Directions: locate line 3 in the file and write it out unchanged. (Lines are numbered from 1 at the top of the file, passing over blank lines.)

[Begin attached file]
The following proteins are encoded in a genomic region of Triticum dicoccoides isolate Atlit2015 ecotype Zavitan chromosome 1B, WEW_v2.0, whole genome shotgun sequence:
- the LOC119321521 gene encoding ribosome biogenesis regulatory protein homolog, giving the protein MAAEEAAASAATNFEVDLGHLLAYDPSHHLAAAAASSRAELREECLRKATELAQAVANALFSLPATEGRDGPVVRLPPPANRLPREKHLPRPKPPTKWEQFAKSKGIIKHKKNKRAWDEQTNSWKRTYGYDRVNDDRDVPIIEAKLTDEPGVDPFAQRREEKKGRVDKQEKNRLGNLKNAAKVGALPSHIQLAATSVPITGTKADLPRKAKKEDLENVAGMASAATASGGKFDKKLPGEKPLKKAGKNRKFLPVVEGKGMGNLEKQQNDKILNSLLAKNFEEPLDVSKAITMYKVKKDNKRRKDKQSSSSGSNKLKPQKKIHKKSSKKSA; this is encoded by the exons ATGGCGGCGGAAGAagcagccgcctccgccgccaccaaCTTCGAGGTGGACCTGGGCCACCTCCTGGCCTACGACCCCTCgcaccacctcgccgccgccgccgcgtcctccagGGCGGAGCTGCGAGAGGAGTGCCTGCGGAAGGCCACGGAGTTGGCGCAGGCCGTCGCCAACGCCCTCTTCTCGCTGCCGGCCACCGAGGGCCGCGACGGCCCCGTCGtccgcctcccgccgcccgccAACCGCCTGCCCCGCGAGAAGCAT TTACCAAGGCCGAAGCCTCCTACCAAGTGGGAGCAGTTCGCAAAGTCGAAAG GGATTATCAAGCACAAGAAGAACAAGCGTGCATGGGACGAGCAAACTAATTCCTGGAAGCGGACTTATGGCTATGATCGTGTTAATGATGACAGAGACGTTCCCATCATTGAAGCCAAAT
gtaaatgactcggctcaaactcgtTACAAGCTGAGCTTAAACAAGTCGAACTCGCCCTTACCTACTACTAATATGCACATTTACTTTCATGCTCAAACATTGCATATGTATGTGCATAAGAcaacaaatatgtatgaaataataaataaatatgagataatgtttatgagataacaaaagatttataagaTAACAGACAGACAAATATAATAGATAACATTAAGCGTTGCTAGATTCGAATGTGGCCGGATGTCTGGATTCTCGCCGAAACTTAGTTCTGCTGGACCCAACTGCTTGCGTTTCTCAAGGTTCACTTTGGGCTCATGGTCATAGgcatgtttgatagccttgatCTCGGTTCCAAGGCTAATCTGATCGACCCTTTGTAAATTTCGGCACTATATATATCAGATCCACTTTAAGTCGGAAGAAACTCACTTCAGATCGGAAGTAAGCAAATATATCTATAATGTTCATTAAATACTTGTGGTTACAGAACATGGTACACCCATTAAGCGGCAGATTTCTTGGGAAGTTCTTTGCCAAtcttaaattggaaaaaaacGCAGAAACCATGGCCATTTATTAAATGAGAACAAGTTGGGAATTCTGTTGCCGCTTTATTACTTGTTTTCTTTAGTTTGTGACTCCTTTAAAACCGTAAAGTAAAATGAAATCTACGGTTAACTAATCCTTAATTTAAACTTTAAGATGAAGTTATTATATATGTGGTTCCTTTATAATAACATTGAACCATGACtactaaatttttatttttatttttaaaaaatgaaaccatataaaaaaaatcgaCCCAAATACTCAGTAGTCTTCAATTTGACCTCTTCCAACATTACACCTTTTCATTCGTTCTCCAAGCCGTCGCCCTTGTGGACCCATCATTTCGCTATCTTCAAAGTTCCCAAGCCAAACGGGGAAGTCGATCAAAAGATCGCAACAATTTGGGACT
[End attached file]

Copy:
gtaaatgactcggctcaaactcgtTACAAGCTGAGCTTAAACAAGTCGAACTCGCCCTTACCTACTACTAATATGCACATTTACTTTCATGCTCAAACATTGCATATGTATGTGCATAAGAcaacaaatatgtatgaaataataaataaatatgagataatgtttatgagataacaaaagatttataagaTAACAGACAGACAAATATAATAGATAACATTAAGCGTTGCTAGATTCGAATGTGGCCGGATGTCTGGATTCTCGCCGAAACTTAGTTCTGCTGGACCCAACTGCTTGCGTTTCTCAAGGTTCACTTTGGGCTCATGGTCATAGgcatgtttgatagccttgatCTCGGTTCCAAGGCTAATCTGATCGACCCTTTGTAAATTTCGGCACTATATATATCAGATCCACTTTAAGTCGGAAGAAACTCACTTCAGATCGGAAGTAAGCAAATATATCTATAATGTTCATTAAATACTTGTGGTTACAGAACATGGTACACCCATTAAGCGGCAGATTTCTTGGGAAGTTCTTTGCCAAtcttaaattggaaaaaaacGCAGAAACCATGGCCATTTATTAAATGAGAACAAGTTGGGAATTCTGTTGCCGCTTTATTACTTGTTTTCTTTAGTTTGTGACTCCTTTAAAACCGTAAAGTAAAATGAAATCTACGGTTAACTAATCCTTAATTTAAACTTTAAGATGAAGTTATTATATATGTGGTTCCTTTATAATAACATTGAACCATGACtactaaatttttatttttatttttaaaaaatgaaaccatataaaaaaaatcgaCCCAAATACTCAGTAGTCTTCAATTTGACCTCTTCCAACATTACACCTTTTCATTCGTTCTCCAAGCCGTCGCCCTTGTGGACCCATCATTTCGCTATCTTCAAAGTTCCCAAGCCAAACGGGGAAGTCGATCAAAAGATCGCAACAATTTGGGACT